"Hardest Swim/Bike combination in the history of the Ironman!!!"
"Hands down... that was the hardest thing I’ve ever done in my life." -- Ben Hoffman, overall champion
"That was a day out there, let me tell you. The swim, I thought I was going to end up on an episode of ‘Lost.’ I felt like I was in a washing machine. The wind made it dangerous, people were panicked for much of the swim." -- Meredith Kesler, woman's champion
"I got out because I didn’t want to die. Is it unsafe? Omigosh, yes ... It was like being in the middle of the ocean. The whitecaps were so bad I thought it was raining." -- Linda Walters, 51, of San Diego.
"It took all I had just to keep from going backwards. It was like swimming in molasses." -- John Anderson, 50, of Highlands, who dropped out after swimming about 3/4 of a mile
The winds were not in the weather forecast. A breeze of 5-9 mph was all that was projected, but what we battled was six foot waves from sustained forty mph winds for a long time. I ended my tumble wash cycle at 1:25:00; 15 minutes behind my scheduled exit from the water.
"The descents on the bike were treacherous. The eventual winner nearly got blown off his bike and had to clip out to keep his balance. The 40mph winds that were headwinds during the backstretch were cross winds during descents. It was essentially the worst of all possibilities." -- John McPheron, 24, Manhattan Beach
"By the time I made it to the “The Wall” I had been sucking down headwinds for 55 miles, often at single-digit miles-per-hour. The Wall’s switchback introduced me to the course’s first tailwind. Though it is one of the steepest grades on the course, my speedometer suddenly jumped back into the double digits!" -- Kendra Geffredo, 32, Washington DC
"After awhile I think our motivation took a hit. It was no fun. I enjoy the speed on the bike and there was no speed!" -- Maic Twelsiek, 32, mens runner-up
The bike was no better. We worked hard. We worked hard for a very long time to break our paths through the invisible walls of wind. Sand blew heavily across our legs, bodies, faces, and every square inch of the landscape. The easiest section of the first 70 miles was the 9.5% mile long uphill! Was a relief it was to climb so effortlessly. The downhills coming back into St George was downright scary. The tail winds rocketed me into areo-barred speed wobbles that literally had me crying in the dry winds and fearing for my life. I was much more cautious on my second lap and rolled excitedly past my cheering family as I prepared for the second transition. The easiest part of the day, a 26.2 mile run, was yet to come.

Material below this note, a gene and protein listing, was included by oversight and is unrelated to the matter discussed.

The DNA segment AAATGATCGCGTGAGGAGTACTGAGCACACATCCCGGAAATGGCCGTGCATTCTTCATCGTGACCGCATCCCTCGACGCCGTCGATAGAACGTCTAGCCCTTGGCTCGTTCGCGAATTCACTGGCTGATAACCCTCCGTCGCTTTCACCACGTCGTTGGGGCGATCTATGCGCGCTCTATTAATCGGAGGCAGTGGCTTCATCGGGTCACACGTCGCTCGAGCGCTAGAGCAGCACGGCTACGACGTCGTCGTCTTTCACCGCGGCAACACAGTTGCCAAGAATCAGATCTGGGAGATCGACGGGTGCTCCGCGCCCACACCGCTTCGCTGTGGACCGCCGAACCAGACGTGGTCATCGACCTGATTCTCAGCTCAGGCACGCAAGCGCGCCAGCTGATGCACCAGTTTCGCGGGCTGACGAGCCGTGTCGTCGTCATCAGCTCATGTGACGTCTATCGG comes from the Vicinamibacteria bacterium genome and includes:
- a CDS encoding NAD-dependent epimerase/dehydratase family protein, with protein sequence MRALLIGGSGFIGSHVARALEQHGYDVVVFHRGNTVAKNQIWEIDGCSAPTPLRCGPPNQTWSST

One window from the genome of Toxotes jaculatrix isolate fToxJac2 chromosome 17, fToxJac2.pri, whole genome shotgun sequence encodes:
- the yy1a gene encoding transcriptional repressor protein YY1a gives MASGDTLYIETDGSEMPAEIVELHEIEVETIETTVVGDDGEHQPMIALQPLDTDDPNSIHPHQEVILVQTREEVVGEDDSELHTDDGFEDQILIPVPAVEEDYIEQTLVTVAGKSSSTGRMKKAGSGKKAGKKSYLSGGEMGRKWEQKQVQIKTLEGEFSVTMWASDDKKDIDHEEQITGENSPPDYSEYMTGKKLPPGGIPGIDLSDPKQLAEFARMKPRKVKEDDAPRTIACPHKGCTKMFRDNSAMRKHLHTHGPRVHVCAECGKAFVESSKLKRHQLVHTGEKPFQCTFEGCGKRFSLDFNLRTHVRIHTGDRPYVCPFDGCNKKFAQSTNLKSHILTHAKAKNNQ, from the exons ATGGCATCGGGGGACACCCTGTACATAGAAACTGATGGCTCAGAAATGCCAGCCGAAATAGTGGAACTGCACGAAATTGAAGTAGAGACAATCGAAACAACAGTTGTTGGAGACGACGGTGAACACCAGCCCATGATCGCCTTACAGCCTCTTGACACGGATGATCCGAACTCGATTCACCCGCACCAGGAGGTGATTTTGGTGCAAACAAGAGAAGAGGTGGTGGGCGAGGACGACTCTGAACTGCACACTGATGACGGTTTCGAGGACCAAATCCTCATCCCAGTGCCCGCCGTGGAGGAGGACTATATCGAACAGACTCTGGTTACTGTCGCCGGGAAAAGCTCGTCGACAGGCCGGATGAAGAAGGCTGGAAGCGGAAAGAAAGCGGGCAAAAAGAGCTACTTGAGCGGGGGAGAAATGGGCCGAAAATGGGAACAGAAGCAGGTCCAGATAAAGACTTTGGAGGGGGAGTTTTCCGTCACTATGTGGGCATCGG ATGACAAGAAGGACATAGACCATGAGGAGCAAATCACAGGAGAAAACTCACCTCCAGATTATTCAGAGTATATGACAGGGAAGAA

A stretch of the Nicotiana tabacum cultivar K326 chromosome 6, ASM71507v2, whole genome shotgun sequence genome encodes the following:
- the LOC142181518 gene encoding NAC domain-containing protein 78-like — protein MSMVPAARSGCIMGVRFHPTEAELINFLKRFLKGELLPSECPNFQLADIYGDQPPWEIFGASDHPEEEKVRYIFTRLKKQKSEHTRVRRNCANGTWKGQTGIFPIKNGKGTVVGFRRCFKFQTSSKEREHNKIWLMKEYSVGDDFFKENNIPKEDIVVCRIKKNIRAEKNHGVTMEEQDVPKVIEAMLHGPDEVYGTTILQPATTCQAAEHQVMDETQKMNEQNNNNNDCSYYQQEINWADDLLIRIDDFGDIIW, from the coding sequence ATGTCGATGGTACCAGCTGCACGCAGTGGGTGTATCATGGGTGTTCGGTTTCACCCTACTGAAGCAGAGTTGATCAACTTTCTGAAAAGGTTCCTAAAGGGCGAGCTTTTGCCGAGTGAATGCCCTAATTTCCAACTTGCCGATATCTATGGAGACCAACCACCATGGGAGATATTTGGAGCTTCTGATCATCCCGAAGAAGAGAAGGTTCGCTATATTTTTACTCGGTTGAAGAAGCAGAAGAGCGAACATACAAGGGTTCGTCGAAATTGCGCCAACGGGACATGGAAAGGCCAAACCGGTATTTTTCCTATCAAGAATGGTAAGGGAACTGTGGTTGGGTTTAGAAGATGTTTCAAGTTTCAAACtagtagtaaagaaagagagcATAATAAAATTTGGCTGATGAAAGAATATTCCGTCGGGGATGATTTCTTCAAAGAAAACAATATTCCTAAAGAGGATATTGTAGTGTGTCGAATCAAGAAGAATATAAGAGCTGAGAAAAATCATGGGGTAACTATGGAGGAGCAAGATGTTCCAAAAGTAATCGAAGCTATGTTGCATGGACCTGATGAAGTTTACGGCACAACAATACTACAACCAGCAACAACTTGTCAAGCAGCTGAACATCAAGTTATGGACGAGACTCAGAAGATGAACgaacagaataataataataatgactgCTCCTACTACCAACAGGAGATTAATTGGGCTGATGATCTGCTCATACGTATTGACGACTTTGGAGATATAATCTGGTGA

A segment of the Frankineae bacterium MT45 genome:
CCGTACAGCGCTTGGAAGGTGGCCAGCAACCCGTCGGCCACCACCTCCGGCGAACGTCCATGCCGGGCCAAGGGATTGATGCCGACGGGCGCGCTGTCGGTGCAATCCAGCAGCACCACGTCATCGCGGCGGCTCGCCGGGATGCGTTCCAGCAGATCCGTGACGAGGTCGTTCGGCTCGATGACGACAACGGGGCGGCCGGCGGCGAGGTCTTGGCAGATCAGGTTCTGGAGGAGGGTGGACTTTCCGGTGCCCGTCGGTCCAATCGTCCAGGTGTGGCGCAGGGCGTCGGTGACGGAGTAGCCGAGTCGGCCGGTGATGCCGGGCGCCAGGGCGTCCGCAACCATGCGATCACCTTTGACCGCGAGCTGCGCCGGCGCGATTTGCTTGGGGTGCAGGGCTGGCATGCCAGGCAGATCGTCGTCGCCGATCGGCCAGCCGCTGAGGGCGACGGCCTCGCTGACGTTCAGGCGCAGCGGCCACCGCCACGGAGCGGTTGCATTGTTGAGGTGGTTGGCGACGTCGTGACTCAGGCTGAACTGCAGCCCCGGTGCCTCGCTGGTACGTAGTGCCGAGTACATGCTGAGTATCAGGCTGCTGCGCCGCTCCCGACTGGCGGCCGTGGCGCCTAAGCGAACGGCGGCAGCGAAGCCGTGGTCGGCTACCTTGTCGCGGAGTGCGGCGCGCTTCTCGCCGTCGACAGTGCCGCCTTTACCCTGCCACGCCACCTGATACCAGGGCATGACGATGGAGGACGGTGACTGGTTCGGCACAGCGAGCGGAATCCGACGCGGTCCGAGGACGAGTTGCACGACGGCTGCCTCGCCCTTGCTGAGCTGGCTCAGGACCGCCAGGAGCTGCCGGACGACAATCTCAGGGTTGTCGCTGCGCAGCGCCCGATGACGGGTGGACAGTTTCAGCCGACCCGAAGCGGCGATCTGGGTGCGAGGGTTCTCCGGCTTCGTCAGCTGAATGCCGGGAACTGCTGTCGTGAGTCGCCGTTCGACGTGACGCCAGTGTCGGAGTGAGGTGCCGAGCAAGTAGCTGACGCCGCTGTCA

"The run in St. George was way better. We were running in the middle of the town so we were protected from the wind, and I think the wind was getting less as the day went on anyways. The wind was not an issue on the run." -- Twelseik
"On my second loop, I caught up to Jess Smith, newly turned pro racing her first professional Ironman. As she walked up the hill, I asked her to run with me. She gave it her best effort for a few steps, thanked me for the encouragement, and sent me on my way. She never crossed the finish line that day. St. George was a war zone and she was one of its many casualties." -- Geffredo
...and run I did!! The gently sloping course forked through the southwestern style Mormon neighborhoods of downtown St George. Rarely there was a flat portion to enjoy and the heat was sustained in the upper 80's. The crowd's support was amazing and we pushed long and hard. At day's end, I had shaved an hour off my last IM run time and finished my marathon run with a time of 4:22.
With a record-breaking 29% DNF (did not finish) rate (compared to 19% in 2011), Ironman St. George remains at the top of RunTri's Toughest Ironman Course list (though Ironman South Africa's conditions and 13:43 time rivaled SG this year). Of the 1432 starters, only 1024 finished. The frustratingly choppy water forced 6% of starters to DNF; wind gusts up to 40 mph forced another 19% to DNF on the bike, and finally, another 4% did not complete the run.